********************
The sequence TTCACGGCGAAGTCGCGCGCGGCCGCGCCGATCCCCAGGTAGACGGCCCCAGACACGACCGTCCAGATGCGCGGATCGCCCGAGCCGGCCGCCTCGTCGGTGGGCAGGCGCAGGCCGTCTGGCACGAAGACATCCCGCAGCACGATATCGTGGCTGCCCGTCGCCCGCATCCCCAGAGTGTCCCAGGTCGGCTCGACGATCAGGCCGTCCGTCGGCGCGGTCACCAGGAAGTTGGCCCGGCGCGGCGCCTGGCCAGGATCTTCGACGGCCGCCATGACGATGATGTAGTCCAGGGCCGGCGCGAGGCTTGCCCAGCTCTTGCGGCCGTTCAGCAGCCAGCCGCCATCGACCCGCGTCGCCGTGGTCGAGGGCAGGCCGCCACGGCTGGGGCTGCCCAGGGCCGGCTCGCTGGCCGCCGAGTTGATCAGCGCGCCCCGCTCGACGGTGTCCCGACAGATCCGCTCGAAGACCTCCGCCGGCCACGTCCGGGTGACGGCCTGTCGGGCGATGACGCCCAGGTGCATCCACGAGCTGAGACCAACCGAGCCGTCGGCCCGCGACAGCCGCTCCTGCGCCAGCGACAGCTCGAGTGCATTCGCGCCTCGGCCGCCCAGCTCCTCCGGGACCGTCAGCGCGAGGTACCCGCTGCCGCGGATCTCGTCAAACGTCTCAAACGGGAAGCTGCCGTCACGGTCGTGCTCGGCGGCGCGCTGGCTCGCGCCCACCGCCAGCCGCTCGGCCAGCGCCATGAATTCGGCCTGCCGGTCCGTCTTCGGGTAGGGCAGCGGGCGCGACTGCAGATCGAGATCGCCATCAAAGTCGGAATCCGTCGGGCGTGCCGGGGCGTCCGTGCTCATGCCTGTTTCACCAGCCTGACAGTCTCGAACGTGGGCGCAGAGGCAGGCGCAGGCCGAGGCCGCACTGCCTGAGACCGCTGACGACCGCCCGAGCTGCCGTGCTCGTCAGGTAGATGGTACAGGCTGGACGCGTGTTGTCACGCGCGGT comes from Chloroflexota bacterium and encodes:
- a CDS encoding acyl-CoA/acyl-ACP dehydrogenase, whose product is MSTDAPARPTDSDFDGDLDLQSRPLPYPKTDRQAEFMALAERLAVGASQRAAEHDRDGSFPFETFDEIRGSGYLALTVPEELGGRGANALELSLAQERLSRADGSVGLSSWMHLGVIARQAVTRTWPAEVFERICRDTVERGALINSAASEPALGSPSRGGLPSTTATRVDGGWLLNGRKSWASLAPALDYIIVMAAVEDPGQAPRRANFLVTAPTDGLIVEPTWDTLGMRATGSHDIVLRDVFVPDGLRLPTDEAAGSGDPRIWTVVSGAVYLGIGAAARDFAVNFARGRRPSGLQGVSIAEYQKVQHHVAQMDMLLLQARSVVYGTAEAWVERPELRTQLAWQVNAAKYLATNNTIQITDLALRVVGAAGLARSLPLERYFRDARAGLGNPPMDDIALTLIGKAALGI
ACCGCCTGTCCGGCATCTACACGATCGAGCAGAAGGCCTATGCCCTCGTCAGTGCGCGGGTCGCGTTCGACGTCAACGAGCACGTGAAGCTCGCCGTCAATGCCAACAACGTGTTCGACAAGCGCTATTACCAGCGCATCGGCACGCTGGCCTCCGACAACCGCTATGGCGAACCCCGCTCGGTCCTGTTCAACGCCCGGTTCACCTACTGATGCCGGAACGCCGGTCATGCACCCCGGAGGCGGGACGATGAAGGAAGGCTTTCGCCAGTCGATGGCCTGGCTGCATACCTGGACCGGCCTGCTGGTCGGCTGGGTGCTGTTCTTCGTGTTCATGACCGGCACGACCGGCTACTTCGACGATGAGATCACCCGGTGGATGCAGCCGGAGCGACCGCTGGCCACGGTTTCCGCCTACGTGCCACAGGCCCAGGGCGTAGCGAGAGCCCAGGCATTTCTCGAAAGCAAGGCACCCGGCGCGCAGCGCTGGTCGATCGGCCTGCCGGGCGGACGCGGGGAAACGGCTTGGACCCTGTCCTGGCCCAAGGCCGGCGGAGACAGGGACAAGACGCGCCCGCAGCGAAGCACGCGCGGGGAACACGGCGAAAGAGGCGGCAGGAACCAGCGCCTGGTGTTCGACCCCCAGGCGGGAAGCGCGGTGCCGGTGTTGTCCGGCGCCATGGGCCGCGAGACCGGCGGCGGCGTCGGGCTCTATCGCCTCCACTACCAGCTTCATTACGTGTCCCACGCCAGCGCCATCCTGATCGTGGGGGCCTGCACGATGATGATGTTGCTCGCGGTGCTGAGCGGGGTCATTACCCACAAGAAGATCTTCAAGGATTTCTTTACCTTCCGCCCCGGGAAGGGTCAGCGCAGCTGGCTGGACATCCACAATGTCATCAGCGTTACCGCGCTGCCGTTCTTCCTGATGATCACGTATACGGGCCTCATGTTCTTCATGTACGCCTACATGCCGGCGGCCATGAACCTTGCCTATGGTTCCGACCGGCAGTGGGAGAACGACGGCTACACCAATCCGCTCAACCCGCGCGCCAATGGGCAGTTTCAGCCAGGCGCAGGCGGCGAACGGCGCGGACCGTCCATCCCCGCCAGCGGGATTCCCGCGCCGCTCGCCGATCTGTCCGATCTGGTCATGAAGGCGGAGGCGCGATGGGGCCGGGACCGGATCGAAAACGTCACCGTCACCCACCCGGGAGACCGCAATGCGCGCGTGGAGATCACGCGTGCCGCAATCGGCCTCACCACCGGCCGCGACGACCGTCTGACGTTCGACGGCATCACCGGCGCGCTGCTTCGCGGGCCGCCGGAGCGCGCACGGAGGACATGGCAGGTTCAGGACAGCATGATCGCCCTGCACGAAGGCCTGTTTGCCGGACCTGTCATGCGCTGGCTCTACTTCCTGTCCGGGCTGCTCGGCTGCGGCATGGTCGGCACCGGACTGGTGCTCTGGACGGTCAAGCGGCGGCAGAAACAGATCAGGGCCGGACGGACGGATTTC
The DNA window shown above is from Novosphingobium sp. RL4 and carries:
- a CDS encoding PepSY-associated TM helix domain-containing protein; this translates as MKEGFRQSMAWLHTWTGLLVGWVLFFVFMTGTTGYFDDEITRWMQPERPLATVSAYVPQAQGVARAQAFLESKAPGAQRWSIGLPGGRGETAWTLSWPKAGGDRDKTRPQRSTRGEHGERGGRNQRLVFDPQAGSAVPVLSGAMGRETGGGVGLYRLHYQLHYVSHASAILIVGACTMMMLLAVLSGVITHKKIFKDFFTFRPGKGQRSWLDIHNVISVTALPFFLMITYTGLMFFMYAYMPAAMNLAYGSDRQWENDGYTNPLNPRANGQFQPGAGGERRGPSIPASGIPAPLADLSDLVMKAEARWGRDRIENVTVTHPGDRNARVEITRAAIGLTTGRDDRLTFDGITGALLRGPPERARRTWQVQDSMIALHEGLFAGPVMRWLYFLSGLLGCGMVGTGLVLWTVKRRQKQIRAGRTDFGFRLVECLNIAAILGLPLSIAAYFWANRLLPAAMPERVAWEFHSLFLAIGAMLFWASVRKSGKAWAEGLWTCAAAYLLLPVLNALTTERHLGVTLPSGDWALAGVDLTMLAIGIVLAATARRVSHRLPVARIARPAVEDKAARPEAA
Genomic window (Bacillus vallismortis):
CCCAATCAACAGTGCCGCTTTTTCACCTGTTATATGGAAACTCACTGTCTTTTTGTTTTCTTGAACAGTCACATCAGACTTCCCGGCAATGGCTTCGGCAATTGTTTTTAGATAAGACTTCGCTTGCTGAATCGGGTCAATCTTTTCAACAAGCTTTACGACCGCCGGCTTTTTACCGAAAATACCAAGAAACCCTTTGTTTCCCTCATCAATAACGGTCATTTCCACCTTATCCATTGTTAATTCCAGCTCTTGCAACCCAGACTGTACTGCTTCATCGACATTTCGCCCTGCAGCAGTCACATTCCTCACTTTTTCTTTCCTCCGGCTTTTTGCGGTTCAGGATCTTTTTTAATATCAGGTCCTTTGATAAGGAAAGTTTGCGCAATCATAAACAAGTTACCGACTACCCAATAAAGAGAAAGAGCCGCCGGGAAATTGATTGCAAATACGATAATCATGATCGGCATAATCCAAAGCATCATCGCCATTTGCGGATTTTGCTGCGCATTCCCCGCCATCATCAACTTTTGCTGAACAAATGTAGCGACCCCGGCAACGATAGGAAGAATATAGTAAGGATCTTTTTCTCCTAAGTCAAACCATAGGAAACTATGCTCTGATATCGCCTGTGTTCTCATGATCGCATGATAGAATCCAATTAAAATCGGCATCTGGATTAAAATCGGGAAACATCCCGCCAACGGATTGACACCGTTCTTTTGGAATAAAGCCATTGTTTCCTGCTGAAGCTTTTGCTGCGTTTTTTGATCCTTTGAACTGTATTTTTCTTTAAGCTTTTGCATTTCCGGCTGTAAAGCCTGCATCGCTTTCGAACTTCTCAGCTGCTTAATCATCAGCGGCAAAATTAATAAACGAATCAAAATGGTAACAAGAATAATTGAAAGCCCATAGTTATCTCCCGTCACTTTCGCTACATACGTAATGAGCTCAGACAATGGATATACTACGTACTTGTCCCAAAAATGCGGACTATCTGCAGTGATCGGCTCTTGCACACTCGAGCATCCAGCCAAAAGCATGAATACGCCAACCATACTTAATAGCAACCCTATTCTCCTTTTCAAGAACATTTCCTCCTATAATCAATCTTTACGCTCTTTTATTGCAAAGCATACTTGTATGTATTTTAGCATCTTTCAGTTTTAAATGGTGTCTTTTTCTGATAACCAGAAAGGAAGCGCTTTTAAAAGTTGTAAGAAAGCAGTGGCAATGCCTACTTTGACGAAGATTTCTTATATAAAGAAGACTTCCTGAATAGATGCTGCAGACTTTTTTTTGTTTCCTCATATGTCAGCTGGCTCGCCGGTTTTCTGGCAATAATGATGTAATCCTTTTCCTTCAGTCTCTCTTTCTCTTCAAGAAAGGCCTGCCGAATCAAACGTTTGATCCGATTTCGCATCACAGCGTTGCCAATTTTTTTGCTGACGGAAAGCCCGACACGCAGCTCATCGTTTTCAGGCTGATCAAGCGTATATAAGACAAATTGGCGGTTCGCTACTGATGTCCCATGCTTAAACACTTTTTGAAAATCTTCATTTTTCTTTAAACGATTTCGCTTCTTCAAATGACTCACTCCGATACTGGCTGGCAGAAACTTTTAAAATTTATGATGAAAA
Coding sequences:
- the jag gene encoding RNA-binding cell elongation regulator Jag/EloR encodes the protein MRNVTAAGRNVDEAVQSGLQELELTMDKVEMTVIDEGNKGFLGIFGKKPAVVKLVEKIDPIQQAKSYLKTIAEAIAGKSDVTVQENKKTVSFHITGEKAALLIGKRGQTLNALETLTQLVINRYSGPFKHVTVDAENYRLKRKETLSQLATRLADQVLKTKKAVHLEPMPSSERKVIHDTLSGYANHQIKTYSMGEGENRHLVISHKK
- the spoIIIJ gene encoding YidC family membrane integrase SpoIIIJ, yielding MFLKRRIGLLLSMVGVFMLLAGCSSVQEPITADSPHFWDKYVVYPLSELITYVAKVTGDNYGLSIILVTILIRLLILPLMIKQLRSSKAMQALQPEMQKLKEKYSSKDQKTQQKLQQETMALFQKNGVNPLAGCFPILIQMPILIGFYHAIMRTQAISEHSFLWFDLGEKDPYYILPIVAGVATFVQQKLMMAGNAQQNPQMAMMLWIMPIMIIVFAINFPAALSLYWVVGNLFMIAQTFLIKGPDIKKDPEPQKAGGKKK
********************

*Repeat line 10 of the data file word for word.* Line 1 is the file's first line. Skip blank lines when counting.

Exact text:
- the spoIIIJ gene encoding YidC family membrane integrase SpoIIIJ, yielding MFLKRRIGLLLSMVGVFMLLAGCSSVQEPITADSPHFWDKYVVYPLSELITYVAKVTGDNYGLSIILVTILIRLLILPLMIKQLRSSKAMQALQPEMQKLKEKYSSKDQKTQQKLQQETMALFQKNGVNPLAGCFPILIQMPILIGFYHAIMRTQAISEHSFLWFDLGEKDPYYILPIVAGVATFVQQKLMMAGNAQQNPQMAMMLWIMPIMIIVFAINFPAALSLYWVVGNLFMIAQTFLIKGPDIKKDPEPQKAGGKKK